Editor's note: This is the fourth in our series of year beginners.
First on the agenda for 2009, as far as advocates of absentee voting are concerned, will be the amendment to the overseas absentee voting bill.
The amendment will scrap the affidavit of intent to return which has been required of Filipino immigrants abroad. This has also proven a deterrent to Filipinos overseas, particularly to green card holders in the US who fear that their residency will be affected by executing this affidavit.
This requirement was included in the law to keep the overseas Filipino "connected" to the Philippines.
Makati Rep. Teodoro "Teddy Boy" Locsin Jr., who heads the House suffrage committee, said on Philippine television he would do away with this requirement.
"I will remove the residency requirement and I will call it the Daphne amendment in honor of Daphne Kuok who twisted my arm," Locsin said on ANC primetime show "Talkback."
Kuok is one of the most prominent overseas Filipino leaders in Hong Kong. She was very visible during the campaign for the enactment of overseas absentee voting (Republic Act 9189) and currently in drawing up the amendments to this act.
Longer registration period
In addition, civil society groups are lobbying for a longer registration period for overseas absentee voters. They are protesting its drastic cut from ten to seven months. From the original Dec. 1, 2008 to August 31, 2009, the registration period has been shortened from February 1 to August 31, 2009.
"I do not understand why the period for continuing registration of local voters is one year while that for overseas absentee voting is only seven months," Ellene Sana, executive director of the Center for Migrant Advocacy (CMA), told abs-cbnNEWS.com.
John Leonard Monterona, Migrante-Middle East regional coordinator of Migrante International, said that shortening the duration of the OAV registration to seven months is unreasonable, unjust and unconstitutional.
Overseas Filipino workers, particularly in Saudi Arabia which has a large OFW population, stand to lose out because many are based in those parts of the country far from the registration centers at the embassy in Riyadh , the consulate in Jeddah, and the International Philippine School in Al Khobar.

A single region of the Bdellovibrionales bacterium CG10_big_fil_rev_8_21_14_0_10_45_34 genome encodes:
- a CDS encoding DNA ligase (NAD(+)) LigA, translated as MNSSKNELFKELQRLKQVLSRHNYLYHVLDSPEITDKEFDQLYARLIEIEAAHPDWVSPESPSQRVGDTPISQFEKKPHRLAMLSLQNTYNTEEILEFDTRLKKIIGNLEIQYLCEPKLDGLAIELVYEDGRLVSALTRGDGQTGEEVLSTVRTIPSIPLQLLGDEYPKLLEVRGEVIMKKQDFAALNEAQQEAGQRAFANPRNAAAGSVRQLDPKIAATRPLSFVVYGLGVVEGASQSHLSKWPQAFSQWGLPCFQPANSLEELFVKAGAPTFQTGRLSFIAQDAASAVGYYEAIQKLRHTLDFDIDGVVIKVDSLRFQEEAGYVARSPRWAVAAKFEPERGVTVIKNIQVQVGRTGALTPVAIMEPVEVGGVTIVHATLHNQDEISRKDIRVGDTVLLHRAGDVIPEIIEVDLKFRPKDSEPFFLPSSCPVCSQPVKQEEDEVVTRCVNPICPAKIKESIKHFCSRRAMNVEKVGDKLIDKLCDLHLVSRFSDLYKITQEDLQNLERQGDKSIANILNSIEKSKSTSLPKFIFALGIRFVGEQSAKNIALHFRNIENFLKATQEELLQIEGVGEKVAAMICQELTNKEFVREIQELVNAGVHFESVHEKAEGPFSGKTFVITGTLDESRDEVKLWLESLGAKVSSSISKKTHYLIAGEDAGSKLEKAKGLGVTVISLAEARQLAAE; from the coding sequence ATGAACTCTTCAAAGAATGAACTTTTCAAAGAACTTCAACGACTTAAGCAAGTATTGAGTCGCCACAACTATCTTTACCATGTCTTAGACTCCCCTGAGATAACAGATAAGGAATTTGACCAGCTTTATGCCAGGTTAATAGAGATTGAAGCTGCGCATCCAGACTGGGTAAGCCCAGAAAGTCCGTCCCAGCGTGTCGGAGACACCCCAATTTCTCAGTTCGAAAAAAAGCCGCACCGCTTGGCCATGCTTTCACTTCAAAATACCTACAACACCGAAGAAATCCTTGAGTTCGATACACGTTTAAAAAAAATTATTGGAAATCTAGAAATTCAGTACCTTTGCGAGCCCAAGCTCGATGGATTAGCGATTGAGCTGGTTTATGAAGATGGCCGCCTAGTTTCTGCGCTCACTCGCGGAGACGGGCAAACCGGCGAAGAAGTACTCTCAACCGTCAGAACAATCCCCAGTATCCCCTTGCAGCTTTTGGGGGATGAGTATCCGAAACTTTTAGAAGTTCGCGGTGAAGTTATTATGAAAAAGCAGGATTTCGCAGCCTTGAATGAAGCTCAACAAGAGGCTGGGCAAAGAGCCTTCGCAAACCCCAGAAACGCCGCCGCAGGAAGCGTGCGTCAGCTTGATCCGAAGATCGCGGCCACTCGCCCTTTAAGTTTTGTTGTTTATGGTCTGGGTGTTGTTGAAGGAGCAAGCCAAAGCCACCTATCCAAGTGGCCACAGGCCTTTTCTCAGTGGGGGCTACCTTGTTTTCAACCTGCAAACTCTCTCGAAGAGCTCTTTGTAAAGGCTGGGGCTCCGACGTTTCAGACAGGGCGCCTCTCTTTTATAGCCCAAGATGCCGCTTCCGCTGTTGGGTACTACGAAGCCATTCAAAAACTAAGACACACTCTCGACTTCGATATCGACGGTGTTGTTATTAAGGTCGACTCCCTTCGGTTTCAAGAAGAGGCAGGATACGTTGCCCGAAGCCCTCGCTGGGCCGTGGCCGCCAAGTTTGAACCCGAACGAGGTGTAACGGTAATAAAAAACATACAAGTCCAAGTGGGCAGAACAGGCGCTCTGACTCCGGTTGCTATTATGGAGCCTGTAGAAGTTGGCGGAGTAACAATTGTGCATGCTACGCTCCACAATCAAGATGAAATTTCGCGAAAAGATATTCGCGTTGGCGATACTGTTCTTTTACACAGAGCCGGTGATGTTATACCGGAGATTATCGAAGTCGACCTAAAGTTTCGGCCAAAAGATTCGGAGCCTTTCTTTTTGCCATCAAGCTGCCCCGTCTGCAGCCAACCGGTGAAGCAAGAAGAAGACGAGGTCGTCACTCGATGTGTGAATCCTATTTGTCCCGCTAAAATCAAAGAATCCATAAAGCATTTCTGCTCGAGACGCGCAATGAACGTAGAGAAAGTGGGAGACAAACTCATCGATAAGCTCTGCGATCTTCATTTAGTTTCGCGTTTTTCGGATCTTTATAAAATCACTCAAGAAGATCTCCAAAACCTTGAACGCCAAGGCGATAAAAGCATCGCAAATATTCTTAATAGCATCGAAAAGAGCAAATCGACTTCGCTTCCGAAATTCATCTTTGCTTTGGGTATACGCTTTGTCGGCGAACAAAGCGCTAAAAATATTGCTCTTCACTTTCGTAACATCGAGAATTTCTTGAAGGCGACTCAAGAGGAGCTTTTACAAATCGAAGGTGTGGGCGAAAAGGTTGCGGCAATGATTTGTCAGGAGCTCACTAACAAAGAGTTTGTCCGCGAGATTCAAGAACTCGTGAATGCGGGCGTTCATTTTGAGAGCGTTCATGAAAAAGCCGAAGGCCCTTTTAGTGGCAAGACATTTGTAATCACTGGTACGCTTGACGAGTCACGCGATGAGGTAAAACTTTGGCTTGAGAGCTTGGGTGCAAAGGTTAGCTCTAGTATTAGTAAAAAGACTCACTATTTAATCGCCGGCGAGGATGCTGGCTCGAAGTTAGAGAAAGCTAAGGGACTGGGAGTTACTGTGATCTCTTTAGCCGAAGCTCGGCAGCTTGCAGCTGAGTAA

Nevertheless, these groups and other overseas voting advocates abroad are hopeful that registration will be much better in 2009 than in the past.
Preparations for the 2009 registration began as early as April 2008, Commission on Elections (Comelec) commissioner in charge of overseas absentee voting Nicodemo Ferrer said. They held consultations with non-governmental organizations, the Department of Foreign Affairs (DFA) and the Commission on Filipinos Overseas (CFO).
Ferrer then proposed a "massive information dissemination campaign" for the 2010 elections. Filipinos overseas will be allowed to vote for the president, vice-president, senators and party-list representative.
His fellow commissioner, Rene Sarmiento said a lot of the former registrants will be removed from the voters’ lists because the ruling is if an overseas absentee voter fails to cast his ballot for two consecutive elections, he will have to re-enlist. Since the first registration in 2003, many OFWs have transferred residences and/or ended their contracts and have returned to the Philippines.
The Comelec reported that in 2003, total registrants amounted to 361,457 and another 142,665 registered in 2006. These were for the 2004 and 2007 elections respectively.
Sarmiento said that unfortunately, a large percentage of these will have to be delisted.
In 2009, the Comelec is expecting at least a million registrants.
Last August, the DFA and the Comelec inked a memorandum of agreement (MOA) in preparation for the registration of overseas absentee voters in 2009 and the elections in 2010.
DFA Undersecretary Rafael Seguis said they are targeting one million absentee voters to register for the coming elections. The Comelec officials visited consular posts abroad to train foreign affairs personnel on the process of registering overseas Filipinos.
The Department of Foreign Affairs' Overseas Absentee Voting Secretariat (DFA-OAVS) said that registration in 2003 hit a mere 364,187, which was 37% of the projected 975,000 registrants. This was miniscule compared to the estimated 6.9 million Filipinos overseas. But then the OAVS said this figure included children of overseas Filipinos and others not qualified to vote.
The Center for Migrant Advocacy said in a report after the 2007 elections that registration the previous year merely crept up and this was mirrored in the low turnout of only 16% during the 2007 polls. This was a disappointment after the turnout of 65% the year after the initial registration in 2003.
Rep. Locsin bewailed the fact that turnout for overseas absentee voting fell to almost 10 percent of registered voters in May 2007 from about 65 percent in May 2004.